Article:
3. Self-care isn't a list of behaviors; what constitutes self-care depends on the situation.

Earlier this week I needed to get a passport. I wanted to have a nice passport photo, but I also needed to get this task done and off my list, as I had already been trying to get around to doing it for three weeks. In this type of scenario, what would self-care be? It could be saying to myself, "A nice photo is important to me, I'm going to take the time to take the photo at home so I can choose a good one." Or, it could be me saying to myself, "I just need to get this done and off my list, so I'm going to run into Costco and get whatever random dude is working the photo desk to do it."

One of these choices isn't inherently more self-caring than the other, because self-care is often situation dependent. It's also related to balance. If it's been months since you took the time to do something objectively unimportant, just because it was important to you, then the most self-caring choice is likely to be to give yourself that experience. Other times, the mental freedom of removing a nagging to do might be your pressing need. Self-care is often about having the self-knowledge and psychological flexibility to make what's the best choice for you overall, which may be different at different times.

4. Self-care is as much about your thinking as your behaviors.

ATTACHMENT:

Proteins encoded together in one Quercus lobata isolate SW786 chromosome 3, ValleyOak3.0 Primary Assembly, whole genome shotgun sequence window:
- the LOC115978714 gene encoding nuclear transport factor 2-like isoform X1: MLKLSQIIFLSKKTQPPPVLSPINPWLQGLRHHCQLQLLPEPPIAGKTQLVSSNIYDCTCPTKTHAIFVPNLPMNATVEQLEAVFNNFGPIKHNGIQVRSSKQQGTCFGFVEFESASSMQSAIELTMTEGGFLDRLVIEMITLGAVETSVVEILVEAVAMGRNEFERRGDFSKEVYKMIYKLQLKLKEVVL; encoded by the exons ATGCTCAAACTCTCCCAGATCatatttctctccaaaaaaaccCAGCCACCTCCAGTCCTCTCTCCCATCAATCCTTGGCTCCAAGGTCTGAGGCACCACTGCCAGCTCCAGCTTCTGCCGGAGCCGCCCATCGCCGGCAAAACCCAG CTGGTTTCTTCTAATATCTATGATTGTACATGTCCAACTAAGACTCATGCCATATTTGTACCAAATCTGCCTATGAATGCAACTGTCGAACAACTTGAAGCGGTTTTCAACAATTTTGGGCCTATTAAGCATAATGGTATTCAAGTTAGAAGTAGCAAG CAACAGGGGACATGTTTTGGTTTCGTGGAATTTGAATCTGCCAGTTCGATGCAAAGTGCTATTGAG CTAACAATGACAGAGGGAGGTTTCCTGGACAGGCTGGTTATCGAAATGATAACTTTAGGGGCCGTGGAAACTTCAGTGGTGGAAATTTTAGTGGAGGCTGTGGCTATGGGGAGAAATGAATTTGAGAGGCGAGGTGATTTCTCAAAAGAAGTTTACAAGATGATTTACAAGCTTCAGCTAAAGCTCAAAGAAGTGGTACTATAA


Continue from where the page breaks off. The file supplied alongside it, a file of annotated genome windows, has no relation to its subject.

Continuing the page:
How self-cared for you feel will depend at least as much on your self-talk as whatever behaviors you do and don't do. In particular, there is an abundance of research on the importance of self-compassion skills. Broadly, self-compassion is about acknowledging what you feel (whether that's hurt, nervous, embarrassed, etc.) and that those emotions are part of the universal human experience. You might feel guilt, shame or regret about your earlier behaviors, but a self-compassionate person can acknowledge that everyone has experiences like that.

Someone with good self-care skills will be able to acknowledge when they’re feeling anxious in the process of pursuing a meaningful goal and be able to talk themselves through how to move forward with those feelings of anxiety rather than giving up. Likewise, having good self-care skills involves knowing how to detect when you’re ruminating and employ some skills for breaking free of that as well as having the capacity to notice if your perfectionism has tipped over into being self-sabotaging and being able to gently steer yourself towards an alternate path.